The Harvard Crimson is reporting that students at this prestigious Ivy League college can now openly join a kinky sex club with all the rights and privileges of any other campus club. The student newspaper interviewed the founder of the group (Harvard College Munch for Bondage, Discipline, Sadism, and Masochism) who used the name "Michael" in the interview so as to protect his anonymity. He told the paper that the move “shows we are taken seriously.”
Munch was informally organized over a year ago and had been meeting regularly on campus in dining halls without any official recognition until this week, when the Committee on Student Life gave it legitimacy along with 14 other student organizations.
Official recognition by Harvard means that Munch is eligible for funding for meals and drinks at its meetings. It also gets the school over a touchy diversity issue with its leading-edge decision to acknowledge that the Harvard student has a right to discuss straight sex, or gay sex, and now they can discuss what is commonly described as BDSM sex.
Justin J. Lehmiller, a member of the Harvard psychology department and a sex columnist, said he believed students should learn about diversity in sexual behavior.
According to Curtis Rush, a staff reporter with the Toronto Star, Lehmiller argues that the recognition will “… give students who feel outside the sexual mainstream an opportunity to learn that they are not alone…. Sex is a topic that already makes a lot of people feel uncomfortable, and when you add ‘kinky’ in front of it, discomfort increases even further. ”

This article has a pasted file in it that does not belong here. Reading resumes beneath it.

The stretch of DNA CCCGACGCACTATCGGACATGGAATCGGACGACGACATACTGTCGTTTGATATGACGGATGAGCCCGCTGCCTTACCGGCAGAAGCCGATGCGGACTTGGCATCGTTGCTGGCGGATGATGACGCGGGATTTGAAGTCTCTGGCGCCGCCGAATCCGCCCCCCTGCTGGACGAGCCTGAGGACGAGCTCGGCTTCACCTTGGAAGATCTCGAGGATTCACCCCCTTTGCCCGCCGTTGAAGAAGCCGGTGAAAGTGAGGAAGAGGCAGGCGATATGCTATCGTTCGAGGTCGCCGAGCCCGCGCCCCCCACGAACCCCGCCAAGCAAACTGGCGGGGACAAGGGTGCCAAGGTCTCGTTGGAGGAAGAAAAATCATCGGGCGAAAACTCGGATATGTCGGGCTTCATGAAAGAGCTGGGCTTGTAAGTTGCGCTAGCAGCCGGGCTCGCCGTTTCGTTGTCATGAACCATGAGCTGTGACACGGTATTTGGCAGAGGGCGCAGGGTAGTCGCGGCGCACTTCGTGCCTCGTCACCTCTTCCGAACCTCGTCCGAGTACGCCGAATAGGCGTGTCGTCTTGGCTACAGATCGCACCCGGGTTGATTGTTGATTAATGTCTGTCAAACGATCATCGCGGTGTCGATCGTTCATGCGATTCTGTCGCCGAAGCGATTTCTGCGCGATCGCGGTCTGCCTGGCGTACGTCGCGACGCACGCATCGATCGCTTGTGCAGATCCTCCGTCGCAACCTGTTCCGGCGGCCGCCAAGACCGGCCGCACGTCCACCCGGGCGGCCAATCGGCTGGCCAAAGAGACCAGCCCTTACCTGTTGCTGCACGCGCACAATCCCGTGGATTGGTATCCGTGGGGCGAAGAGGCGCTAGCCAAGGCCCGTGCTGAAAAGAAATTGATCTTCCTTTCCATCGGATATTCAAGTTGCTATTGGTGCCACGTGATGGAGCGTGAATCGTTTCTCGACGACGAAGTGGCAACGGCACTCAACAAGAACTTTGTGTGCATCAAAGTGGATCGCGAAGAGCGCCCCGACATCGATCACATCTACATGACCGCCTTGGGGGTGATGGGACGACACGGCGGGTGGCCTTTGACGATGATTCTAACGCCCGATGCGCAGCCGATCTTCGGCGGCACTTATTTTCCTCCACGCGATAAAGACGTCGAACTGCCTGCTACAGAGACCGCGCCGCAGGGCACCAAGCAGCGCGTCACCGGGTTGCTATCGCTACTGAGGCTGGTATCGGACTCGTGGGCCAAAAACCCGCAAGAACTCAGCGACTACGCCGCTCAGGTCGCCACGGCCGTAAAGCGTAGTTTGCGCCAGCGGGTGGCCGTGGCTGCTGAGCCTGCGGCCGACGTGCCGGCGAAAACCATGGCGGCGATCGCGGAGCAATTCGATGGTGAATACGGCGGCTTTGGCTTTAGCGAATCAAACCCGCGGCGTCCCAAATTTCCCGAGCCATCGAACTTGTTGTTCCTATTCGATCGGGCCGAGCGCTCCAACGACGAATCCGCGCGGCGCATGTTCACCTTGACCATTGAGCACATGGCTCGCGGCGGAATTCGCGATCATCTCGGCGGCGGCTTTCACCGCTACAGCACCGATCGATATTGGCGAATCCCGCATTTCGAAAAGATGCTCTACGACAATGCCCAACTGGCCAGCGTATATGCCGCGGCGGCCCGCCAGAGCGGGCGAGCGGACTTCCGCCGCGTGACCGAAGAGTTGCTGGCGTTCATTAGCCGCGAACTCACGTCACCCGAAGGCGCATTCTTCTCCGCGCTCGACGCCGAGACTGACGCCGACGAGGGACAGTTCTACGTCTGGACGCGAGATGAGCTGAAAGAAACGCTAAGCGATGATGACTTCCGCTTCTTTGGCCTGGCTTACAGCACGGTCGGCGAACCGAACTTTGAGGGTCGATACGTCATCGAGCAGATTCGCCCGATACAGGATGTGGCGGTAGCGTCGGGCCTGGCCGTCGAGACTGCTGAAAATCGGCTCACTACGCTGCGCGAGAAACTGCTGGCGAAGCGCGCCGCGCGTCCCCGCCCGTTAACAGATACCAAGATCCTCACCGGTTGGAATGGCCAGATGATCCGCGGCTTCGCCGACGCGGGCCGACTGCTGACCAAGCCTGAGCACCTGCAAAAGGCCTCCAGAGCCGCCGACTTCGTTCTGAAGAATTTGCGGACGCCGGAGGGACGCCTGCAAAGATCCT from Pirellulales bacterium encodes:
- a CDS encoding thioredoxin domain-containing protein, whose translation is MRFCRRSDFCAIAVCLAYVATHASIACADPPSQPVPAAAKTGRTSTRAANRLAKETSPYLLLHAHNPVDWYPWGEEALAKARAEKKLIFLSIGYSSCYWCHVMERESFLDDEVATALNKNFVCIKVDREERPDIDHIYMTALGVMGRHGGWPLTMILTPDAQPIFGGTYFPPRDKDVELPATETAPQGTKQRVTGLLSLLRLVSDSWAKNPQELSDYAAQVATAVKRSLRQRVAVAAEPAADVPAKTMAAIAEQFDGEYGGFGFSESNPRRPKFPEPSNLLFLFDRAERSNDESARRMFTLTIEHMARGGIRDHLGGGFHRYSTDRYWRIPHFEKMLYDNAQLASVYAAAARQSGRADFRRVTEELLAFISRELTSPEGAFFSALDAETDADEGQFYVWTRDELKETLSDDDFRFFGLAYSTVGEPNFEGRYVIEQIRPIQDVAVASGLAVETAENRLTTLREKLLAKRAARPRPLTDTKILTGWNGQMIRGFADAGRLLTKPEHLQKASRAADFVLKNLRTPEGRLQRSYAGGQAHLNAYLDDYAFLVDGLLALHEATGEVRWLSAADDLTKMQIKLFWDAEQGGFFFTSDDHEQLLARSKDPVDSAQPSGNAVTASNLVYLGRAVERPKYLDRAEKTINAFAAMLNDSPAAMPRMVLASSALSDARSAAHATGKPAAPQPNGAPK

Harvard is not the first college or university to approve recognition for a BDSM club on its campus. In 2003 Iowa State University gave approval to a group. In the coveted Ivy League, Columbia and Yale have recognized similar groups. Elsewhere, Tufts, MIT and the University of Chicago have approved such groups on their campuses, according to the Atlantic Wire.
What is special about Harvard’s recognition is that Harvard, founded in 1636, is the nation’s oldest institution of higher learning.
“It’s not like these kids are coming together to have sex. They are just trying to open up the discussion about sex on campus,” Nathalie Miraval, a reporter for the Harvard Crimson told the Toronto Star.
According to The Harvard Crimson, Mae, a student member of Munch said, “I didn’t think anyone was even remotely interested on campus (in Kink). It’s a community where you can feel safe and you can feel comfortable talking about (kink).”
What started out as a few students discussing kinky sex over a meal in Currier Hall one day in October of last year has now morphed into 30 kids who have the approval of their university to meet and chat about subjects in which they share an interest, like bondage and cuffs and whips and such, oh my!
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